Facilities (Campus Spaces)
Five Key Waterproofing Focus Areas
HGA’s Kevin Donaghey offer tips in considering the following specific areas
where water can present challenges.
1. Above-grade Walls
It’s important to acknowledge that most exterior
materials will take on rainwater at some point over the life of the building,
and that an exit route for this water should always be accounted for
in exterior wall assemblies. Rainwater should be viewed not as a passive
element, but a force actively trying to penetrate the exterior barrier’s
lines of defense. Analyzing exterior assemblies through this mindset
can help to identify and provide adequate drainage pathways out of a
rain-screen system for water that has found its way in.
2. Below-grade Systems
Ground water from surface rainfall or the water
table, and its ability to infiltrate large areas of earth and into foundation
systems, can be easily underestimated. Diversion of storm water run-off,
extensive below-grade drain tile systems, and comprehensive membrane waterproofing
at below-grade foundation walls can all serve to keep water out.
Selecting a roofing system that meets the owner’s criteria for
performance and budget can be a challenge, with reduced membrane
thickness or warranty coverage being a tempting cost-reduction measure.
We encourage the owner to err on the side of caution with roofing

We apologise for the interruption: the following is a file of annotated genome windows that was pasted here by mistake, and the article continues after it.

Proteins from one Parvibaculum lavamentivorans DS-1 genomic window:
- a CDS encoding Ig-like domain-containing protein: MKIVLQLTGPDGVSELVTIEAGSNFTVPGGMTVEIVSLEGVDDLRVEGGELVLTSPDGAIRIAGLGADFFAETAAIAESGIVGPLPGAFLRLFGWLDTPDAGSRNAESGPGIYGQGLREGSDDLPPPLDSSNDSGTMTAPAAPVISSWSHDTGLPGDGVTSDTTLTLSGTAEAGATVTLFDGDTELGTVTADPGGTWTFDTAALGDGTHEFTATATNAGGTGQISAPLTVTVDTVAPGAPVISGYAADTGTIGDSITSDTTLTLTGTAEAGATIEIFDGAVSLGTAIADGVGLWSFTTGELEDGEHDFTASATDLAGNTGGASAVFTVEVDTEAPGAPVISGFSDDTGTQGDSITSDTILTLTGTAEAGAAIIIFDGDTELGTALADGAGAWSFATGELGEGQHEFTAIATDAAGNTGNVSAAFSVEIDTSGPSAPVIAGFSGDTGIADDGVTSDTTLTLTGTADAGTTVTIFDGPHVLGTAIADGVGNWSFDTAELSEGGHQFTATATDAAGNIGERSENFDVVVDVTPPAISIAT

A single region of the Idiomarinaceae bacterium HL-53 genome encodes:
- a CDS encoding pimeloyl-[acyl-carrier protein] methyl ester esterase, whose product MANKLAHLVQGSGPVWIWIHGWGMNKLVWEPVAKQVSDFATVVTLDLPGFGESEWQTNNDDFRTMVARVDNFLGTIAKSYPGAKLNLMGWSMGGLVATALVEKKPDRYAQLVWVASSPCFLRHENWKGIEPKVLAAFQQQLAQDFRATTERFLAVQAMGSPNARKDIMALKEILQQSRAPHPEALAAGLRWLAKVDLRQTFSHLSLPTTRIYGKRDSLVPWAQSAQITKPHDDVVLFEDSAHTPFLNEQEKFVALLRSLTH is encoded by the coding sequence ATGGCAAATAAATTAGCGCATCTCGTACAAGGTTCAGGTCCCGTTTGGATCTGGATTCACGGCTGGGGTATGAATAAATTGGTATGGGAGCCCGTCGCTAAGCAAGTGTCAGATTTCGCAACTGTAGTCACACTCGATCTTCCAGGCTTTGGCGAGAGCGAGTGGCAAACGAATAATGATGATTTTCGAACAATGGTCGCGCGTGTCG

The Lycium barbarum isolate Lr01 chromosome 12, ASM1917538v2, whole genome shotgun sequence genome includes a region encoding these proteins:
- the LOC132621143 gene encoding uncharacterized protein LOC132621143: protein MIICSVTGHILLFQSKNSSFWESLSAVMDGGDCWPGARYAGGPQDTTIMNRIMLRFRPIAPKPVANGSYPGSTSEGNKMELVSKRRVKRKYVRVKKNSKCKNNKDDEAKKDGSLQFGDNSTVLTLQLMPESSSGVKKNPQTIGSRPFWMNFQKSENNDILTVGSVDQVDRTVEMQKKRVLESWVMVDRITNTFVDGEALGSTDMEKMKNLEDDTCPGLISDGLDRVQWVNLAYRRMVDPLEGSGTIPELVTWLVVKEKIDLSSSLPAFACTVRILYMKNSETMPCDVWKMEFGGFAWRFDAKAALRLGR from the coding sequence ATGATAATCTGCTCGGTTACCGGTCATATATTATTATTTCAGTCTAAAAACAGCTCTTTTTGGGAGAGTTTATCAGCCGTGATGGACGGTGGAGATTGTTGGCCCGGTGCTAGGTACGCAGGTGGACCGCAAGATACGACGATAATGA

selection, even if it means adjusting project scope elsewhere.
4. Windows and/or Skylights
Skylights are typically more horizontally
orientated than exterior wall window systems, and thus
run a higher risk of water infiltration. Even with adequate slope, it
is important that skylight assemblies be equipped with drainage
channels, gutters and drop edges to usher rainfall onto the roof, and
away from the skylight frame/roofing transition, which typically
serves as the most susceptible part of the assembly. This can serve
dual purposes (Example: the Language Arts and Humanities Building
at East Los Angeles College features sloped skylights at a third-floor
courtyard situated over occupied space, which funnel the rainwater
into adjacent concrete planter boxes).
Doors located on exterior walls with exposure to the elements
will pose increased risk of water infiltration. Drip edges, especially
at the horizontal portion frame head, will divert water that would
otherwise work its way inward.
This article originally appeared in the December 2016 issue of College Planning & Management.